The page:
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      Download the Game Design and Indie Game Marketing Freebook   07/19/17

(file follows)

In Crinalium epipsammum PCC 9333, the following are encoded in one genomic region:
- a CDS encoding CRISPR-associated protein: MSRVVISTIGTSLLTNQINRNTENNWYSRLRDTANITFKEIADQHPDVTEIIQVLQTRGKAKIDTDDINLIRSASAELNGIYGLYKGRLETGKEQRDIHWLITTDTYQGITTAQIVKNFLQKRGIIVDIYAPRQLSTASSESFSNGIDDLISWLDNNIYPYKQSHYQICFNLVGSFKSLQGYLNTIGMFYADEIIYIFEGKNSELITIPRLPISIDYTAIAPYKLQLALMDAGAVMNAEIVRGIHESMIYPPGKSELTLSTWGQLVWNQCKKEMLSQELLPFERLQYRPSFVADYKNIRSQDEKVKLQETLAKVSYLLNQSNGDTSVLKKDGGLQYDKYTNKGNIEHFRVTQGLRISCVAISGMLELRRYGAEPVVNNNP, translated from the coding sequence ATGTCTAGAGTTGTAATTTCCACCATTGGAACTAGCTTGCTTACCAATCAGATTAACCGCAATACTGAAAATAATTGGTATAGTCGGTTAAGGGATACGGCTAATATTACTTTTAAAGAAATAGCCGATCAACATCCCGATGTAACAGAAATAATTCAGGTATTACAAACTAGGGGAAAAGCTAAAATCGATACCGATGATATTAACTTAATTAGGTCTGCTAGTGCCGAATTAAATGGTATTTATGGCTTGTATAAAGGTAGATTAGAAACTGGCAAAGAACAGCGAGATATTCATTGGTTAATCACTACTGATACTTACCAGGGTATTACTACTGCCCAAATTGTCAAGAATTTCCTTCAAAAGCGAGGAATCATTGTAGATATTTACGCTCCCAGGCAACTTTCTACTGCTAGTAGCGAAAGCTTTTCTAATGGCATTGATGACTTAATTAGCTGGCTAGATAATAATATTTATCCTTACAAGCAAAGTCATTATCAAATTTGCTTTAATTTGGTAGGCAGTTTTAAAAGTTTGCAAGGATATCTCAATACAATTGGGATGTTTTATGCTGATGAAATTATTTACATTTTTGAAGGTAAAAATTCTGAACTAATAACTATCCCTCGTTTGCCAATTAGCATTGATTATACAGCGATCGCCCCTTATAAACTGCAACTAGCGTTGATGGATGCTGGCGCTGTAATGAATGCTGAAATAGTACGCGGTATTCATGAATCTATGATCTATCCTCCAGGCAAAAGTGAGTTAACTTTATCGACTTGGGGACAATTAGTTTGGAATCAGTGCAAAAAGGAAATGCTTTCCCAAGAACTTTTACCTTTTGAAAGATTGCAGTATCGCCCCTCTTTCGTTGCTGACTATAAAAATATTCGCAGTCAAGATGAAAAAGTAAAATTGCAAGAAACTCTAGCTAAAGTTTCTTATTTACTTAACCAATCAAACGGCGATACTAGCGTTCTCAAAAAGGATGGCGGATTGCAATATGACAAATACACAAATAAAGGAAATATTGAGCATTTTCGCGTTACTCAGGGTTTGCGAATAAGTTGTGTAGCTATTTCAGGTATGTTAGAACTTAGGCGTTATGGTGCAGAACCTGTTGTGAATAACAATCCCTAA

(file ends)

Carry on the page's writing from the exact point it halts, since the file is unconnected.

GameDev.net and CRC Press have teamed up to bring a free ebook of content curated from top titles published by CRC Press. The freebook, Practices of Game Design & Indie Game Marketing, includes chapters from The Art of Game Design: A Book of Lenses, A Practical Guide to Indie Game Marketing, and An Architectural Approach to Level Design. The GameDev.net FreeBook is relevant to game designers, developers, and those interested in learning more about the challenges in game development. We know game development can be a tough discipline and business, so we picked several chapters from CRC Press titles that we thought would be of interest to you, the GameDev.net audience, in your journey to design, develop, and market your next game. The free ebook is available through CRC Press by clicking here. The Curated Books The Art of Game Design: A Book of Lenses, Second Edition, by Jesse Schell Presents 100+ sets of questions, or different lenses, for viewing a game’s design, encompassing diverse fields such as psychology, architecture, music, film, software engineering, theme park design, mathematics, anthropology, and more. Written by one of the world's top game designers, this book describes the deepest and most fundamental principles of game design, demonstrating how tactics used in board, card, and athletic games also work in video games. It provides practical instruction on creating world-class games that will be played again and again. View it here. A Practical Guide to Indie Game Marketing, by Joel Dreskin Marketing is an essential but too frequently overlooked or minimized component of the release plan for indie games. A Practical Guide to Indie Game Marketing provides you with the tools needed to build visibility and sell your indie games. With special focus on those developers with small budgets and limited staff and resources, this book is packed with tangible recommendations and techniques that you can put to use immediately. As a seasoned professional of the indie game arena, author Joel Dreskin gives you insight into practical, real-world experiences of marketing numerous successful games and also provides stories of the failures. View it here. An Architectural Approach to Level Design This is one of the first books to integrate architectural and spatial design theory with the field of level design. The book presents architectural techniques and theories for level designers to use in their own work. It connects architecture and level design in different ways that address the practical elements of how designers construct space and the experiential elements of how and why humans interact with this space. Throughout the text, readers learn skills for spatial layout, evoking emotion through gamespaces, and creating better levels through architectural theory. View it here. Learn more and download the ebook by clicking here. Did you know? GameDev.net and CRC Press also recently teamed up to bring GDNet+ Members up to a 20% discount on all CRC Press books. Learn more about this and other benefits here.